Nachman said because of the statute, he may be prohibited from changing or adding times if the board does open Hickory Hill or city hall to early voters. He has sought guidance from the city attorney’s office to see if there is a way the board can legally add or change dates and times of early voting location openings.

Councilwoman Reva Trammell told 8News on Sunday that Balmer had apologized to the councilmembers about the lack of notification that Hickory Hill would be closed to voters. She said more than 200 people showed up to the Hickory Hill location to vote Friday and part of the group included a carload of seniors she drove there to vote.

Balmer confirmed Monday that he apologized to her for the lack of notification and the wording on the office of the registrar’s website was updated Friday morning to “clear any confusion.”

Councilman Mike Jones also expressed concerns over the Hickory Hill Community Center being closed. He said it is voter suppression, calling on Balmer to open the satellite location by next weekend.

“They were all open during the primary, why would we do less in the general election than what we did in the primary?” Nachman asked.

When Nachman first saw the story on 8News Sunday night showing Balmer’s response as to why the Hickory Hill location never opened, he said he was puzzled as to why Balmer blamed previous election turnout as a reason the location is closed. “I don’t agree with his analysis,” Nachman said. “I don’t know what historical turnout he’s talking about.”

“If you’re all about early voting, like he said he was, then these satellite offices would’ve been open,” Nachman said about Balmer.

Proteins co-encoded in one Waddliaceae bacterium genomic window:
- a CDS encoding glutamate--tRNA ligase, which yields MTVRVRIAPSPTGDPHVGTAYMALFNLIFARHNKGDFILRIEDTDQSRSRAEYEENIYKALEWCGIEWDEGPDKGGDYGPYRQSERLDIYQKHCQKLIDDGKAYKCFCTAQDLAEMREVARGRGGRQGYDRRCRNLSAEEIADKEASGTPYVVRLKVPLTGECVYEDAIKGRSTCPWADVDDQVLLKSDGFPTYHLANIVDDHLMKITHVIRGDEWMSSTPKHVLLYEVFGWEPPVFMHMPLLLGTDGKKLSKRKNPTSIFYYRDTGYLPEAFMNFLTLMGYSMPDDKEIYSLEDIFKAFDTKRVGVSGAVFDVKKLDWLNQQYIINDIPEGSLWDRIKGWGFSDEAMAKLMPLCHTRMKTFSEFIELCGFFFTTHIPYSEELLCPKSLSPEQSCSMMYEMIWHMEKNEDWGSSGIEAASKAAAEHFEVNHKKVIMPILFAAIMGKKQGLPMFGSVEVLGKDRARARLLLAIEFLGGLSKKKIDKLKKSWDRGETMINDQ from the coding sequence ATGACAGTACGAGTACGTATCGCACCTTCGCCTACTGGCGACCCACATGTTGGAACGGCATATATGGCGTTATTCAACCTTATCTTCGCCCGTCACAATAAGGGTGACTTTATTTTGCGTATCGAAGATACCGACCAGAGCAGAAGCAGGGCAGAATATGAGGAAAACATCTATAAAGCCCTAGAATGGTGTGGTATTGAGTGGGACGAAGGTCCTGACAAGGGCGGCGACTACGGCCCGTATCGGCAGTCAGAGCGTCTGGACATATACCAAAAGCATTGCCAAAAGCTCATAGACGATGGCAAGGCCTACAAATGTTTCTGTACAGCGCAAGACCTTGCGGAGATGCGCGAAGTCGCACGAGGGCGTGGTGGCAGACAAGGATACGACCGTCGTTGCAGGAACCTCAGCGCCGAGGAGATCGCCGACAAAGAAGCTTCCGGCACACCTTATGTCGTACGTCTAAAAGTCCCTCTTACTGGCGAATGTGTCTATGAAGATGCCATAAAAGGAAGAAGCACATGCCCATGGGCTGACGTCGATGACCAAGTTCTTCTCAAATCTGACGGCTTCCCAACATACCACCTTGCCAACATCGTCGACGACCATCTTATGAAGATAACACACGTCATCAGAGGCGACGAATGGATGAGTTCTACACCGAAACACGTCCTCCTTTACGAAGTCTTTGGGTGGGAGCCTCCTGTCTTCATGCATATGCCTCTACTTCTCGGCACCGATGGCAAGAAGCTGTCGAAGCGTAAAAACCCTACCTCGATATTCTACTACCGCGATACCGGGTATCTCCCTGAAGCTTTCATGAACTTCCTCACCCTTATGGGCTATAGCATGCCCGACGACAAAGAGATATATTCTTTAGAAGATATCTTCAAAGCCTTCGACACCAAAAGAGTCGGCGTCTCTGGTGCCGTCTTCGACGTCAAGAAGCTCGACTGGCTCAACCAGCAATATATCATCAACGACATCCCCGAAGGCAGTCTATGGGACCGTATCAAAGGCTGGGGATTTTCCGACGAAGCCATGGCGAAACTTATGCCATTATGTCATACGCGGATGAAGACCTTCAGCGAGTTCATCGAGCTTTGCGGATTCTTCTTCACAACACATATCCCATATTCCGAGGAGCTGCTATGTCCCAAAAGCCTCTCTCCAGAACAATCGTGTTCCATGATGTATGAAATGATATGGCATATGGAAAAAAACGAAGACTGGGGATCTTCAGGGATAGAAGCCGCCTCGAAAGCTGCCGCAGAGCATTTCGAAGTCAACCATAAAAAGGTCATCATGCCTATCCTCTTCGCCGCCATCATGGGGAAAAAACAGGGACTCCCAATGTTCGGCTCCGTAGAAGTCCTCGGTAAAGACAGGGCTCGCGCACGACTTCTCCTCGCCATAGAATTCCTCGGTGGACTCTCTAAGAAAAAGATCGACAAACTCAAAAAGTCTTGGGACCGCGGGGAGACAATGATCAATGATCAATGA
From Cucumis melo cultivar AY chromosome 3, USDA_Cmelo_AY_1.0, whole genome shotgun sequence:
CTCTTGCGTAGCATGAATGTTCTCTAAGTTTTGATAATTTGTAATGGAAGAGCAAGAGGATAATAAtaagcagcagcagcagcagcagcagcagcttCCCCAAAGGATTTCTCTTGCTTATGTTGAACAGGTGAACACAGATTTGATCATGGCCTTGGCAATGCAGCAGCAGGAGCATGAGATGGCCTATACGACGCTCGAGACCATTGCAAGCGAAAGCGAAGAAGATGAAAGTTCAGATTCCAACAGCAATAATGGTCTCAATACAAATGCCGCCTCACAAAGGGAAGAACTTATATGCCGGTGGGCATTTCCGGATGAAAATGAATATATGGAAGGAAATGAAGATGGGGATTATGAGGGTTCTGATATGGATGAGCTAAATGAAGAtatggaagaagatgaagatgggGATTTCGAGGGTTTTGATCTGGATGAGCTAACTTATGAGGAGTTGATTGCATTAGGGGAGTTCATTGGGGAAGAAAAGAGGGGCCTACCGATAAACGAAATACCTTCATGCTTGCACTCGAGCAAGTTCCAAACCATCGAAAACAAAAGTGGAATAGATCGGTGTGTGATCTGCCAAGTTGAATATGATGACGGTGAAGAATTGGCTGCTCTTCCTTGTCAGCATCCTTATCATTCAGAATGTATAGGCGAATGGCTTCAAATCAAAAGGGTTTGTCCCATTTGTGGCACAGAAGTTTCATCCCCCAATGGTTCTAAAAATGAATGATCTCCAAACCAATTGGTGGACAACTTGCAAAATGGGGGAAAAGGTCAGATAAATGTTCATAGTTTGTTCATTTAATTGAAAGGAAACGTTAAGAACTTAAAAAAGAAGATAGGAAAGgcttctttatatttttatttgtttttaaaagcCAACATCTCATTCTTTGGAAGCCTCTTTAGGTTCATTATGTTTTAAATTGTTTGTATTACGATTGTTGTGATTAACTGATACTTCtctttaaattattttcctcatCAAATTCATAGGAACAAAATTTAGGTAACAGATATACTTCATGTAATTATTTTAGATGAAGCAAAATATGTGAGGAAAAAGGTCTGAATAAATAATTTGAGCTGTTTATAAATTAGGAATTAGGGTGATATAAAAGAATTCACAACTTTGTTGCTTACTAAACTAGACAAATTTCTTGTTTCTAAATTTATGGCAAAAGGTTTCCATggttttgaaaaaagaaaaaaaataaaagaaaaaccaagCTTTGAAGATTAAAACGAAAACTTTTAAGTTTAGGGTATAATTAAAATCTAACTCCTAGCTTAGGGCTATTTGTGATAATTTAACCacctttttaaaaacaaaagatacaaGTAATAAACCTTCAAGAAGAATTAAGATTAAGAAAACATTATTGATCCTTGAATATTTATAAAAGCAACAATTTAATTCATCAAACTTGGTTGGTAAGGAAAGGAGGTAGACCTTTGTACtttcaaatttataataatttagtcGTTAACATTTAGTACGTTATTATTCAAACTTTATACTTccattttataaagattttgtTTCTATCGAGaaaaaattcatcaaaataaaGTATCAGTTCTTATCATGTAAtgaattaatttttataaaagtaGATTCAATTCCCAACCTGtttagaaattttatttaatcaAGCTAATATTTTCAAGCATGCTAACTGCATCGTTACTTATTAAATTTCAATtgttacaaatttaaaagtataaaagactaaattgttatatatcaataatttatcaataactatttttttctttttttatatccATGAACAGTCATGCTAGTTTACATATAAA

The Richmond, Virginia, branch of the NAACP released a statement Monday saying they are disturbed by the plethora of phone calls received in reference to the City of Richmond’s Voter Registrar’s Office.

The organization is requesting that the electoral board take immediate and necessary action to ensure that satellite offices are always in place on the first date of early voting.

The Richmond, Virginia, branch of the NAACP also said it has come to their attention that some citizens are having to walk three and four miles to get to their voting precinct.

Balmer told 8News Sunday there will be a board meeting Thursday to vote on opening the sites; however, Nachman said he’s the one that called that meeting.

“I have told the registrar and his staff to gear up, staff up, do whatever they need to do in order for us to get these places open,” Nachman said.

Nachman said one of the issues surrounding why Balmer didn’t open the locations could be because there isn’t enough funding to do so, but he hopes Hickory Hill will be able to be open for early voting by Monday following Thursday’s board meeting.

“I think we are having a few problems. And I’m hopeful we can iron those problems out,” he said.

“I’m just a strong believer in giving people access to the ballot, especially now that we’re, you know, having a surge in the pandemic,” Nachman said. “And so, I don’t think it makes any sense for us to do anything differently than what we’ve done in the recent past. And so, we’ve got to make it happen.”